The dynamic mechanism of nuclear transport visualized at the atomic scale

Project: Research project

Project Details


The sole mediators of nucleocytoplasmic transport of macromolecules are Nuclear Pore Complexes (NPCs), comprised of proteins termed nucleoporins (Nups). The specific mechanism by which these nucleoporins provide selective diffusion of nuclear transport factor (NTR)-linked cargoes is hypothesized to involve relatively weak interactions between transport factors and phenylalanyl glycyl rich (FG) repeat regions found in certain Nups (FG-Nups) to provide selectivity, while the continuous high degree of FG-repeat region dynamic disorder provides sufficient speed to the process, aiding selective diffusion. Defects in nuclear transport and the NPC are associated with numerous diseases, making them an important therapeutic target that is still underused due to our poor mechanistic understanding of transport. In this continuation, we seek to:(i) understand the complexities of this mechanism with various different FG-Nups (with different `flavors' of FGs) and different nuclear transport factors (NTRs); ii) establish the underlying properties associated with potential different mechanistic routes for NTRs, and how NTRs and non-transported biomolecules are discriminated in the NPC; and iii) pioneer how to understand the nanonscale ensemble structures of the components. Our integrative studies using protein engineering, NMR, SANS, as well as other biophysical methods and molecular dynamics (MD) simulation to provide paradigmatic tools validated for an IDP system with a well-defined (if unusual) function. Our goals are therefore to dissect at atomic resolution how FG repeat regions in the NPC selectively restrict diffusion of non-specific macromolecules while permitting the efficient exchange of NTRs, using three synergistic but non-overlapping Aims: (1) determine the specificities of interactions of different FG-repeat flavors and NTR types; (2) determine the ensemble structures of FG repeats and how they are altered on interaction with NTRs; and (3) determine how different NTRs move in the presence of ensembles of different FG repeat flavors. The outcome of this research will be the first atomic scale dynamic pictures of the functional roles of FG repeat regions by describing for the two major flavors of FG repeats contributing to most of the flux in the NPC. This is at three levels: i) themes and variations in the interaction of different FG repeat types with different NTRs; ii) underlying polymer properties of different FG repeat types; iii) how the actual enhancement of relative diffusion of NTRs compared to other similar materials comes about. The impact of this research will be a substantial increase in our knowledge of the detailed mechanisms of nuclear transport. These data will enable a route to future translational efforts to modify nuclear transport where it has been adversely affected in diseased cells.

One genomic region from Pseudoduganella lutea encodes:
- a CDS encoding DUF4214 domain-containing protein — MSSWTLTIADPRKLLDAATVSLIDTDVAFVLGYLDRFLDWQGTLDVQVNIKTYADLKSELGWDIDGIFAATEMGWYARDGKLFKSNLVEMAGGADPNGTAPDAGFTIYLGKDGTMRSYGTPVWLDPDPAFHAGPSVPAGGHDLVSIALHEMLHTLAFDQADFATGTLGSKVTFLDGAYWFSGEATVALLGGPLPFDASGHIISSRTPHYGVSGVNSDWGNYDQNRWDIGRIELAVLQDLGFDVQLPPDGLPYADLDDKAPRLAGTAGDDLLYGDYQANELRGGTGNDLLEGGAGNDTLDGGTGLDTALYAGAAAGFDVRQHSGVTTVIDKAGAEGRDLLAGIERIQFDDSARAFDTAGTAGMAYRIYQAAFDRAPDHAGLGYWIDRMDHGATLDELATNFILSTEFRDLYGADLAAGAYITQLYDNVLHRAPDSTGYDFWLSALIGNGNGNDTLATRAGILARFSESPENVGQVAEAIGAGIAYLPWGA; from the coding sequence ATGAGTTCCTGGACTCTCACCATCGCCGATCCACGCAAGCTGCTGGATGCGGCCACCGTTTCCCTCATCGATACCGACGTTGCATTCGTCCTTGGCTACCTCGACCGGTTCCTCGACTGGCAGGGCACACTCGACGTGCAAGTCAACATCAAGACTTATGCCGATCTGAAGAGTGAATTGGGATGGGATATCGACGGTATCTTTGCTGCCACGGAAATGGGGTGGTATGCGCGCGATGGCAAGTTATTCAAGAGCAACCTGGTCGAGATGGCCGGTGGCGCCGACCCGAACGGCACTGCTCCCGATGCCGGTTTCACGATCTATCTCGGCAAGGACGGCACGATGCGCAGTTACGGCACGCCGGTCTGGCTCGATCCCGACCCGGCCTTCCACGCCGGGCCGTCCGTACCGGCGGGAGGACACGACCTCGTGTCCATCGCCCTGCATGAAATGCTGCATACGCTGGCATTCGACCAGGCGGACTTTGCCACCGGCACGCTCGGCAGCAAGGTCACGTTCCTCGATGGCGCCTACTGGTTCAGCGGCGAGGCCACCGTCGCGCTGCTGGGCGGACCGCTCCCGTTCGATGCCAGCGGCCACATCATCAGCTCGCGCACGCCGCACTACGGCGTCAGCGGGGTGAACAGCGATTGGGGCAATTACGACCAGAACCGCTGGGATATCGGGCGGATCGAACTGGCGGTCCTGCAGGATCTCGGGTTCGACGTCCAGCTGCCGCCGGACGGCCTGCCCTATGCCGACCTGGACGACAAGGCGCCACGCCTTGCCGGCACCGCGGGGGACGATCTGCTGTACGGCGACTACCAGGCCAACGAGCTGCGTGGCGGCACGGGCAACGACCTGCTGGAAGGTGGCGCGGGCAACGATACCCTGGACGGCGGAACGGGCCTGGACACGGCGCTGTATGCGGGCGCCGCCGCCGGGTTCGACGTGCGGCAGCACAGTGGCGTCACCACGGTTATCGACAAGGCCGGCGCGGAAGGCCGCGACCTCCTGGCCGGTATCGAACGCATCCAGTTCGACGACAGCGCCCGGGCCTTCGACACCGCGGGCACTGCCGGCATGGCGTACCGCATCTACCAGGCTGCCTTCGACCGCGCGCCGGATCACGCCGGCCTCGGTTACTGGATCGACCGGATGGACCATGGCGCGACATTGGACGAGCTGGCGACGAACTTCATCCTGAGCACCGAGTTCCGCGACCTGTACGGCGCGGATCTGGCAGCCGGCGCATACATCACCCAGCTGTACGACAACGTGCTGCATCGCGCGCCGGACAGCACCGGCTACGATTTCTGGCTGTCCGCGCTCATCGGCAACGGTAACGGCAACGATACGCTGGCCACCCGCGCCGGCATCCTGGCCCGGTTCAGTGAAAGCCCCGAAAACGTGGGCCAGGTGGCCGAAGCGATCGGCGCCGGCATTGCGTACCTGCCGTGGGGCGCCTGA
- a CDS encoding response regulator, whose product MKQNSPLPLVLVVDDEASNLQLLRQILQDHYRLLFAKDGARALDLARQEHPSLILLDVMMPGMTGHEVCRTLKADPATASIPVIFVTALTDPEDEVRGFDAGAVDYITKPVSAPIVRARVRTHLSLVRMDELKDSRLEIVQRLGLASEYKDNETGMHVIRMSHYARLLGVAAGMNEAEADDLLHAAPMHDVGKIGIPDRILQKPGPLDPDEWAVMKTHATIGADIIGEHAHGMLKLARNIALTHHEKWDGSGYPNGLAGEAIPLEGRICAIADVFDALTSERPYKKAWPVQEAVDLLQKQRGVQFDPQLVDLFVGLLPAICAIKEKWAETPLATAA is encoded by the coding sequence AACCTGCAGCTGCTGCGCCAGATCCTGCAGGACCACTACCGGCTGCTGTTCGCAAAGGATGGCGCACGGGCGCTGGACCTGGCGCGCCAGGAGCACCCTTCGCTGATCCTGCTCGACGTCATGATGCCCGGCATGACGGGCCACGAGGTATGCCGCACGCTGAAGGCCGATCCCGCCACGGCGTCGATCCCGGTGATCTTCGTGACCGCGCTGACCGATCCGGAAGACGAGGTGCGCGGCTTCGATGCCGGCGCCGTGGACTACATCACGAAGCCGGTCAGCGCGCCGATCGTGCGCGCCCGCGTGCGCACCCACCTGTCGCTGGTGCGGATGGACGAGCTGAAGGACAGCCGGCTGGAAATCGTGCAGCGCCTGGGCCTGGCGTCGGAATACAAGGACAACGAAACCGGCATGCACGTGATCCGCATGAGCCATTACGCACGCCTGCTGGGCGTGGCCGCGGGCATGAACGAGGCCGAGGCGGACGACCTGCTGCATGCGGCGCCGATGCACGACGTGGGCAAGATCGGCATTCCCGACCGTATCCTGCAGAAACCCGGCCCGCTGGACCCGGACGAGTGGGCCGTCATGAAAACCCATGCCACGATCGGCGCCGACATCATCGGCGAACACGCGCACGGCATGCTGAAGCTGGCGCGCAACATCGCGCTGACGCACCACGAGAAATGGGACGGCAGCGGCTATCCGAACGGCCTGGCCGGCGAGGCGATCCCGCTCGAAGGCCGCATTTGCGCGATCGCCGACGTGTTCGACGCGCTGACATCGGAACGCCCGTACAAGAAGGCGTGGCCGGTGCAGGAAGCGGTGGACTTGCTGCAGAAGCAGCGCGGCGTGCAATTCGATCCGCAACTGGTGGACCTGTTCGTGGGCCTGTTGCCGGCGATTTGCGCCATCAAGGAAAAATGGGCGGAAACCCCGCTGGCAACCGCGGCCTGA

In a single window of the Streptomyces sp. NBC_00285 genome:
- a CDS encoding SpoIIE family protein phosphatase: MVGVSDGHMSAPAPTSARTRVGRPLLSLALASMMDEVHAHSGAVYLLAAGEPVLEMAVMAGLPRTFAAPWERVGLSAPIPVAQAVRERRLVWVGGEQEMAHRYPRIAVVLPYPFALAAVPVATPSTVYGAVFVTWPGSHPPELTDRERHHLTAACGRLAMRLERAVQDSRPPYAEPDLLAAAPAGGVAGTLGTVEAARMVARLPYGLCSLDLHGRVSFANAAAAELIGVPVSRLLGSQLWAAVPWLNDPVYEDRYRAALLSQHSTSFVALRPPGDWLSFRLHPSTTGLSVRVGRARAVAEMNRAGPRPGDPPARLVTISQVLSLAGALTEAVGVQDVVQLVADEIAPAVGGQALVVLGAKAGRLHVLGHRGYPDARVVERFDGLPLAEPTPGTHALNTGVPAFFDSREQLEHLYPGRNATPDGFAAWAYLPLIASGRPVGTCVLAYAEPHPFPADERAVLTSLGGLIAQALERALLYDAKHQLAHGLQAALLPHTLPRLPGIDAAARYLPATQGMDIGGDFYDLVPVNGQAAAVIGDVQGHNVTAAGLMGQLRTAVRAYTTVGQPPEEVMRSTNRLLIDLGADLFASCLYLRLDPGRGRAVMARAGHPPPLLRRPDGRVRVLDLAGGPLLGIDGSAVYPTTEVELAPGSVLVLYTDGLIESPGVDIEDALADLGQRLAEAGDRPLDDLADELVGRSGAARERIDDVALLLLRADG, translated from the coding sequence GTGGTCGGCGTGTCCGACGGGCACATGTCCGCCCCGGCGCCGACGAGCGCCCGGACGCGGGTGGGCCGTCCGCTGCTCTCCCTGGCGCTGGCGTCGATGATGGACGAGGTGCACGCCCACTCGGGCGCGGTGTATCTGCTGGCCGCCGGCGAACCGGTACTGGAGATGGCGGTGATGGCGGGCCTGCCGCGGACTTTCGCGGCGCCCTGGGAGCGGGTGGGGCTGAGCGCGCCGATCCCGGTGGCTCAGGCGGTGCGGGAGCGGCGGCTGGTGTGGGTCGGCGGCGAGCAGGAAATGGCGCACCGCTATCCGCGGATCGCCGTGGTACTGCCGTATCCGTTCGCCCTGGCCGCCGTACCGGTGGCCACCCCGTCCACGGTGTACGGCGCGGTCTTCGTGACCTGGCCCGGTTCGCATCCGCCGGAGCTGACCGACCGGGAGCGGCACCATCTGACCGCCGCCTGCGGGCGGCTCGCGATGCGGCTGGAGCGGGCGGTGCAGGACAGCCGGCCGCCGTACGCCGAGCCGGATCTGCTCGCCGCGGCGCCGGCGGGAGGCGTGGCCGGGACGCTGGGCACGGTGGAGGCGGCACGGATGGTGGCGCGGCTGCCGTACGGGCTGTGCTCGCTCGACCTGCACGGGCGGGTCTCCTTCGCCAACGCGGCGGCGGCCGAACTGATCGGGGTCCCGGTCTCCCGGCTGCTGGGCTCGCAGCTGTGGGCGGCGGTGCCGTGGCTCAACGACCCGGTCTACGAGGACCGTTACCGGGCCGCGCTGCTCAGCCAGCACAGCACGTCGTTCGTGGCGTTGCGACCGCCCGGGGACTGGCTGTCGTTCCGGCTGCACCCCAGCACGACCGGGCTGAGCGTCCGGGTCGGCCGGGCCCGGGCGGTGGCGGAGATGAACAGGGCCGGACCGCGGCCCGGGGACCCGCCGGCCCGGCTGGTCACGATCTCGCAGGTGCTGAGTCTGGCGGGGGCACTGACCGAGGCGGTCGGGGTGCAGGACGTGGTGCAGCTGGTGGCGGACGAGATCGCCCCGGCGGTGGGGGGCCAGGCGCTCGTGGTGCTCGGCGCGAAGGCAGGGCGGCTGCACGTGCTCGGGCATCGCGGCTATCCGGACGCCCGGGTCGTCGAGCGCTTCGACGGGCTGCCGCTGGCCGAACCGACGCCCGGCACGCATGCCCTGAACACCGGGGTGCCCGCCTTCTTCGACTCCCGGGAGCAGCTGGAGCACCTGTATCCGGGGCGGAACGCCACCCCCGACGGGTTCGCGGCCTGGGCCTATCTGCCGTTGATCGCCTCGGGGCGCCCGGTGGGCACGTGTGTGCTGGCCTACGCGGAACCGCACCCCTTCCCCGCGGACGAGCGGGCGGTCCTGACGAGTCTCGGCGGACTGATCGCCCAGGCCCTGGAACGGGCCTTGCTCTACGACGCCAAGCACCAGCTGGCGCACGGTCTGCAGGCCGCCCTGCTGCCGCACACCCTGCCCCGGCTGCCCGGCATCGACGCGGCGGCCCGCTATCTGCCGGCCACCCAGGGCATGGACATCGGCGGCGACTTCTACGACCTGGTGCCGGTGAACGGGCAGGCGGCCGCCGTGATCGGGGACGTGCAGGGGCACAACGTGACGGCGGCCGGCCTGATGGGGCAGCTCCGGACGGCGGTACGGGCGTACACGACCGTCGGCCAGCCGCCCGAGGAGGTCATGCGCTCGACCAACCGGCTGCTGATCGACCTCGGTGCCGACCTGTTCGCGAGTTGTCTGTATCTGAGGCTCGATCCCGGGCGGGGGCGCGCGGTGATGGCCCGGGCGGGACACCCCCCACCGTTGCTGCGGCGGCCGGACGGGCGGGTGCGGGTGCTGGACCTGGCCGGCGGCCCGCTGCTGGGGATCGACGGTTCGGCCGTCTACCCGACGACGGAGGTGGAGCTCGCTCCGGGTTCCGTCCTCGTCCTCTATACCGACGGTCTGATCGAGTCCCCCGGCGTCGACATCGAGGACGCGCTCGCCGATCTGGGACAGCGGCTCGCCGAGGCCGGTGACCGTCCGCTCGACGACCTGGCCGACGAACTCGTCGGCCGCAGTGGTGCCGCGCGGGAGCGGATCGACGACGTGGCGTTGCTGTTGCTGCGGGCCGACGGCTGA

Effective start/end date3/1/167/31/23


  • National Institute of General Medical Sciences: $422,297.00
  • National Institute of General Medical Sciences: $500,255.00
  • National Institute of General Medical Sciences: $200,031.00
  • National Institute of General Medical Sciences: $483,505.00
  • National Institute of General Medical Sciences: $483,505.00
  • National Institute of General Medical Sciences: $405,761.00
  • National Institute of General Medical Sciences: $283,474.00


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